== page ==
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Audi A7 Sportback review: 5.0/5

The Audi A7 comes in for a midlife makeover and now looks sharper than ever.

Dave Humphreys

Words: Dave Humphreys - @LordHumphreys

Published on: July 29, 2014

Words: Dave Humphreys - @LordHumphreys

Published on: July 29, 2014

Tech Specs

Model testedAudi A7 Sportback S line 3.0 TDI quattro
Pricing€74,150 as tested (A7 range starts at €67,550)
Engine3.0-litre six-cylinder turbocharged diesel
Transmissionseven-speed automatic, all-wheel drive
Body stylefive-door hatchback
RivalsBMW 6 Series Gran Coupé, Mercedes-Benz CLS, Porsche Panamera
CO2 emissions136g/km (Band B2, €280 per annum)
Combined economy54.3mpg (5.2 litres/100km)
Top speed239km/h
0-100km/h6.8 seconds
Power218hp at 4,000- to 5,000rpm
Torque400Nm at 1,250- to 3,750rpm

Overall rating: 5/5

If you crave all the luxury of a top-line executive but don't want to go down the route of an oversized saloon then look no further than the Audi A7 Sportback, now with even sharper lines and improved specifications.

In the Metal:

Following on from the sharp lines of the soon-to-be-launched TT, Audi has moved things up a notch with this updated A7 Sportback. From virtually any angle the car looks superb, but such is the sharpness of some of the lines, particularly the now HD-quality shoulder line, the Audi could prove to be divisive among some prospective buyers, hence the lack of a full five stars here.

But what this restyle has done is make the A7 Sportback much more unique and distances itself from the sloping and elegant curves that we see on its two main rivals, the BMW 6 Series Gran Coupé and Mercedes-Benz CLS. Gone too are the Xenon lights, replaced across the range with LED units and, should you decide to go for the S line trim, Matrix LED headlights (as seen on the A8), which also feature dynamic turn signals. The grille adopts a slightly wider, more angular style that includes eight chrome horizontal struts.

The long, sloping roofline falls consistently down to the rear-end, which has also seen subtle revisions. An electrically-operated large hatchback presents a shallow but long boot space with a very generous aperture.

Fewer changes have been made to the A7's interior apart from the introduction of some new fabric and trim options, although Audi has now made the acoustic glazing a standard feature on all models. A new option inside is the 'Phone Box' located in the centre console that, via the vehicle's own antenna, boosts the cellular signal.

Driving it:

Even in front-wheel drive specification, the Audi A7 drives well, though only 15 per cent or so of buyers go for the non-quattro setup. But there is a noticeable difference in piloting the all-wheel drive A7, especially when you can find some windier roads where it can prove that it is much more than a large luxury saloon. Keener drivers won't find the power steering quite as communicative as it can feel in some rival cars, but in reality much of the A7's driving will be daily commuting rather than trying to set personal bests.

In everyday town and motorway driving the cabin is quieter thanks to the introduction of acoustic glass and as you would expect from Audi, the fit and finish throughout the cabin are excellent. The ride is on the softer side of firm and, unlike the A8, which cossets you in some kind of suspended bubble, the A7 subtly reminds you that it is the sportier sibling.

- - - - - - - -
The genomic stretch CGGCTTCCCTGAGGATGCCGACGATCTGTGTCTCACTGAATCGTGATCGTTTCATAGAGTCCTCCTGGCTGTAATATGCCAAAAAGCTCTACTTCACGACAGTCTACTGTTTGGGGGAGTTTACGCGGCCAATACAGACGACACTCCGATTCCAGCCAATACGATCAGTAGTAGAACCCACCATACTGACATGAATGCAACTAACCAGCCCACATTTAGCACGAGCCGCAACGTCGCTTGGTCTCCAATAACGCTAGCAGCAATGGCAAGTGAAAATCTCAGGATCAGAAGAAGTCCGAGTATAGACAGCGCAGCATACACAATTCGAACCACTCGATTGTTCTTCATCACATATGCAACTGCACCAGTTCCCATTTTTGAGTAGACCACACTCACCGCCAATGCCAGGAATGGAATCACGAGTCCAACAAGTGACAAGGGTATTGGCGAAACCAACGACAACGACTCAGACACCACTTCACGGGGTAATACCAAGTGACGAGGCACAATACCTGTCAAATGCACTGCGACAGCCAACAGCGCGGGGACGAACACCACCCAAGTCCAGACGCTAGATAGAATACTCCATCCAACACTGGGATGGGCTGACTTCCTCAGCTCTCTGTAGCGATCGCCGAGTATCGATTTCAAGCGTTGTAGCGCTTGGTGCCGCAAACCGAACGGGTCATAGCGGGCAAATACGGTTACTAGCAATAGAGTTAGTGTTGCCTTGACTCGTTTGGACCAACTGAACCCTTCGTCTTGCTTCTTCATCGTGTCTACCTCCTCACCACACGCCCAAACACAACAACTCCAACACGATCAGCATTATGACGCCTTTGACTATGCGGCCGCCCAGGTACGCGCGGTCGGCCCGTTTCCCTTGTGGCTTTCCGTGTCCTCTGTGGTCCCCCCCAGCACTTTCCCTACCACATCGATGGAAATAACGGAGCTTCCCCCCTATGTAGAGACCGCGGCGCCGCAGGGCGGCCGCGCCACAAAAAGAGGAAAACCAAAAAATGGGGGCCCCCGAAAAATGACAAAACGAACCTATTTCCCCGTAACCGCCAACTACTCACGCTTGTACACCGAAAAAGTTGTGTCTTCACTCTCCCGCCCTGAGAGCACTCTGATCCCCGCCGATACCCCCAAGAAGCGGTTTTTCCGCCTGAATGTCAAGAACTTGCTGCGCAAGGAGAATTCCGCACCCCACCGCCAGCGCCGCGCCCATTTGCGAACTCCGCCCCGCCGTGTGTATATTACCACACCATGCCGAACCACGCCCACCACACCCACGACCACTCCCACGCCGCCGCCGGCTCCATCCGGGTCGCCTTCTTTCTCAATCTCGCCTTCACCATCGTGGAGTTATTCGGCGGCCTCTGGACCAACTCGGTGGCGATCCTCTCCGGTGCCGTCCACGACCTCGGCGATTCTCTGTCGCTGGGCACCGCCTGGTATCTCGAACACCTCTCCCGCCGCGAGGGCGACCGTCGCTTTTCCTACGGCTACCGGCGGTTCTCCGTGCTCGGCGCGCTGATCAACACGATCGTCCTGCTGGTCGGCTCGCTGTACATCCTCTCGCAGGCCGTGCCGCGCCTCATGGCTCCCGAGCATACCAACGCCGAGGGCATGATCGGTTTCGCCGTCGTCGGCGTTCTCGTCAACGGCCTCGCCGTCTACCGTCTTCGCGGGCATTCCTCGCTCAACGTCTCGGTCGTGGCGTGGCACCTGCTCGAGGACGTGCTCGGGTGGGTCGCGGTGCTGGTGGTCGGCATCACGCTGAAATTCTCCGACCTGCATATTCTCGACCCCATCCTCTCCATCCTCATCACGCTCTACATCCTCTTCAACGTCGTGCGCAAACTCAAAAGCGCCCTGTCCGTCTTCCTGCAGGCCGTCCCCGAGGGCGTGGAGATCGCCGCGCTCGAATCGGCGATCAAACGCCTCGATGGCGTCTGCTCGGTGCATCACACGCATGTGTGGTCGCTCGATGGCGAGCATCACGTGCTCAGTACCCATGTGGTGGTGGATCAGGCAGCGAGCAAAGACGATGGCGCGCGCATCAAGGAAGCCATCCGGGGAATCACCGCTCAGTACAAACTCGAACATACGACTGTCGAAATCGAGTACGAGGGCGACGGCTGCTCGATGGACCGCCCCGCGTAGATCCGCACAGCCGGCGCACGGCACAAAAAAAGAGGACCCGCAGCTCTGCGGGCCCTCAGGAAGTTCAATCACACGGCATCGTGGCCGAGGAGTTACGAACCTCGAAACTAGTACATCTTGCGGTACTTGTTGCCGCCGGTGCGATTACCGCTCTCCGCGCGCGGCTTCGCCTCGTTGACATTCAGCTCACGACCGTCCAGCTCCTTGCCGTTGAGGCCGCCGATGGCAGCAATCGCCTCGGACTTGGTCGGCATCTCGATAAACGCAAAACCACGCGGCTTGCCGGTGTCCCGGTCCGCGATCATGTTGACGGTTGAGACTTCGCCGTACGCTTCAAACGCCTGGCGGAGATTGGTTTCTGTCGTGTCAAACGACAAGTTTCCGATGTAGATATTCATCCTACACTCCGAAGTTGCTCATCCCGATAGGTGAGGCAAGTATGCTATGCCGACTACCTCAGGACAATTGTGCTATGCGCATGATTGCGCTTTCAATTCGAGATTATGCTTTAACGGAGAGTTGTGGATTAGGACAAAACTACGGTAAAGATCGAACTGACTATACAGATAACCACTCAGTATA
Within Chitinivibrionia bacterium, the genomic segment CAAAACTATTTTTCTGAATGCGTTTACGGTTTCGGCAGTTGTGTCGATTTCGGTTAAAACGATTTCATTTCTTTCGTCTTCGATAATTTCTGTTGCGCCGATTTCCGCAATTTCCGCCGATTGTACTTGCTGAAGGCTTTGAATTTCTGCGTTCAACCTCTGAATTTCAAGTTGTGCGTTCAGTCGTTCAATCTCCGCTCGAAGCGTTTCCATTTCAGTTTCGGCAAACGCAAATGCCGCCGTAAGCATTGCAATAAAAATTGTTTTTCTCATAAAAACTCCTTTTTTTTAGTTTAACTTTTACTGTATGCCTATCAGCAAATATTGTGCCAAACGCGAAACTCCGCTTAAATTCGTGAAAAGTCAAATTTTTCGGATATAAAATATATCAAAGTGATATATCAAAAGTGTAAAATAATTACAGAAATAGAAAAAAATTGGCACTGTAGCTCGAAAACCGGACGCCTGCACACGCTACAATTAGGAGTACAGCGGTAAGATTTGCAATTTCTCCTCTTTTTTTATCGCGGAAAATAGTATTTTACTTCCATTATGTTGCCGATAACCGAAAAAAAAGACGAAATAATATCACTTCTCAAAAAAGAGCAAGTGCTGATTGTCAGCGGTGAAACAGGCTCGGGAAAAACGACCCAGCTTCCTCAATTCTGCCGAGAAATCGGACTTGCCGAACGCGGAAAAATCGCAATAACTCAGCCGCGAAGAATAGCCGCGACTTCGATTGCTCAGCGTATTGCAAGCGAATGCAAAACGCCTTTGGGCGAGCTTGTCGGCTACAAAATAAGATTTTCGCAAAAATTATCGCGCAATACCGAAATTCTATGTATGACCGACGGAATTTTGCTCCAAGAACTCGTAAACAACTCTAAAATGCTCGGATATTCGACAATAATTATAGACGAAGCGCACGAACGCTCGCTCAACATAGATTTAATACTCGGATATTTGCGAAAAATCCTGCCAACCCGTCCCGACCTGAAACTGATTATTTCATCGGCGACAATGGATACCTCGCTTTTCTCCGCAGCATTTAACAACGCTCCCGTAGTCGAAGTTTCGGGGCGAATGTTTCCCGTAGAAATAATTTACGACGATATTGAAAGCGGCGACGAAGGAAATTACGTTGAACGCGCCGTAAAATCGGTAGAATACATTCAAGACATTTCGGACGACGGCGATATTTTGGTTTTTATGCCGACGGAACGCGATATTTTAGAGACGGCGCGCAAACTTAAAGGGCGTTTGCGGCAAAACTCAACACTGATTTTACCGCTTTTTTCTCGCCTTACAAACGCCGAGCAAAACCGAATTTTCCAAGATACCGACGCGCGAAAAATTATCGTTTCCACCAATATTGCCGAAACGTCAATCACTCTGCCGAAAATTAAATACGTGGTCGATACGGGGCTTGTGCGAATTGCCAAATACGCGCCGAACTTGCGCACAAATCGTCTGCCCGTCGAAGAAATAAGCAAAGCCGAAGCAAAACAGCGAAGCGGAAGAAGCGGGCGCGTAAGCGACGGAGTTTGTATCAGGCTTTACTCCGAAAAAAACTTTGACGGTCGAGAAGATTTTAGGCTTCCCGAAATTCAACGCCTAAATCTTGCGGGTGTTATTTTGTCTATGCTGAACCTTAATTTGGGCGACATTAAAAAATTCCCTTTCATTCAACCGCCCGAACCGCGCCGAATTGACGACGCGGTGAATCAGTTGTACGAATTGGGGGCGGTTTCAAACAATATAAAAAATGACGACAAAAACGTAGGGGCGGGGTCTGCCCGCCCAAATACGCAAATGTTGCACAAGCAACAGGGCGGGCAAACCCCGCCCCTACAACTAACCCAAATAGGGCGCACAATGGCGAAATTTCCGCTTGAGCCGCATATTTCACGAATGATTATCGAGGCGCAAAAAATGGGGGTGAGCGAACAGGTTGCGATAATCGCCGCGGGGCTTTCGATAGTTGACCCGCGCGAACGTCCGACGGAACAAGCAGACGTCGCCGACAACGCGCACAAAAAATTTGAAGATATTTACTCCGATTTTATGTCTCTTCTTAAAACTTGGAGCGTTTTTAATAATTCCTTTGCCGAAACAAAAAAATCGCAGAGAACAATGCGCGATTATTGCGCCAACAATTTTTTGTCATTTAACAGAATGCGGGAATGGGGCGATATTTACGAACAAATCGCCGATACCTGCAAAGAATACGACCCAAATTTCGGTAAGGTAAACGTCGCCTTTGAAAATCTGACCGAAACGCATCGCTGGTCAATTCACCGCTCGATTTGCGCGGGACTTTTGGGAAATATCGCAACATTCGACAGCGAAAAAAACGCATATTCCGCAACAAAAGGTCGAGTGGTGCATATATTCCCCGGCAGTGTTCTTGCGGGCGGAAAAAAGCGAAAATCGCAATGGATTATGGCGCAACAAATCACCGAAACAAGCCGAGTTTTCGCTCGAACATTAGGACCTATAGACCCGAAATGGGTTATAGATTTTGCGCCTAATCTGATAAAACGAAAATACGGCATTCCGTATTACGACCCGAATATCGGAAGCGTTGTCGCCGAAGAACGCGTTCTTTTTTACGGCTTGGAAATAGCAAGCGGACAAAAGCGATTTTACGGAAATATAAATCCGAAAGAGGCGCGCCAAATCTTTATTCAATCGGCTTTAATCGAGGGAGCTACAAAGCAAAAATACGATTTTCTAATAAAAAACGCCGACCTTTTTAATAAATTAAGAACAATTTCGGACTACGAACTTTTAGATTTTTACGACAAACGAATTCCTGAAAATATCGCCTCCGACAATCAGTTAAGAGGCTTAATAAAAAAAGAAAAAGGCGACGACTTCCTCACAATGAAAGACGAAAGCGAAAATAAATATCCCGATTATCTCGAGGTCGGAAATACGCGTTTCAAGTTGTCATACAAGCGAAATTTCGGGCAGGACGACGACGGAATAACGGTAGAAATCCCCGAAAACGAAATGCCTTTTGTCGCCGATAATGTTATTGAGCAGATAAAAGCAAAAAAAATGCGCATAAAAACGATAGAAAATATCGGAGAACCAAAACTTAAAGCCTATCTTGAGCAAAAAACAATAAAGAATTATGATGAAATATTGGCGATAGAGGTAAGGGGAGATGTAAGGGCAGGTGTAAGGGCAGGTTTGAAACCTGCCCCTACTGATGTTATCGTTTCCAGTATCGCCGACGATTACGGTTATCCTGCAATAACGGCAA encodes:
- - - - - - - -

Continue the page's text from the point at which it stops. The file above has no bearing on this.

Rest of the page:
The 218hp 3.0-litre TDI engine is now 20kg lighter thanks partly to more use of plastic rather than aluminium, as well as other weight saving measures. Off the line it pulls well with the S tronic seven-speed transmission delivering super smooth gearchanges and, should you want it to feel sportier, the Drive Select system that enables the driver to adjust the performance characteristics of the car is a standard feature. For those keener on saving fuel costs Drive Select also now features a coasting mode when the Efficiency setting is activated, which effectively allows the car to free-wheel for longer distances when you lift off the throttle, akin to popping into neutral in a manual transmission.

What you get for your Money:

Prices now start at €67,550 and Audi is now including more in the A7; as mentioned buyers now get acoustic glass and LED headlights as standard. For all the gadget fans out there a new Technology Pack will group together the Audi Connect system, satellite navigation, Bose stereo, adaptive cruise control and the bird's eye camera, which allows the driver to see the car from above in real time when parking.

Worth Noting

Along with this updated model, which should arrive later this year, Audi will also be introducing an A7 Ultra. This new designation is being introduced across the entire Audi range and optimises efficiency, supposedly without sacrificing performance.

Summary

Audi has taken an already highly capable car in the A7 Sportback and made it feel somewhat better. The styling is now highly contemporary in comparison to its rivals and should you treat yourself by ticking a few of the right boxes the resulting car is one that will certainly leave you feeling like you've purchased something rather special.



Tech Specs

Model testedAudi A7 Sportback S line 3.0 TDI quattro
Pricing€74,150 as tested (A7 range starts at €67,550)
Engine3.0-litre six-cylinder turbocharged diesel
Transmissionseven-speed automatic, all-wheel drive
Body stylefive-door hatchback
RivalsBMW 6 Series Gran Coupé, Mercedes-Benz CLS, Porsche Panamera
CO2 emissions136g/km (Band B2, €280 per annum)
Combined economy54.3mpg (5.2 litres/100km)
Top speed239km/h
0-100km/h6.8 seconds
Power218hp at 4,000- to 5,000rpm
Torque400Nm at 1,250- to 3,750rpm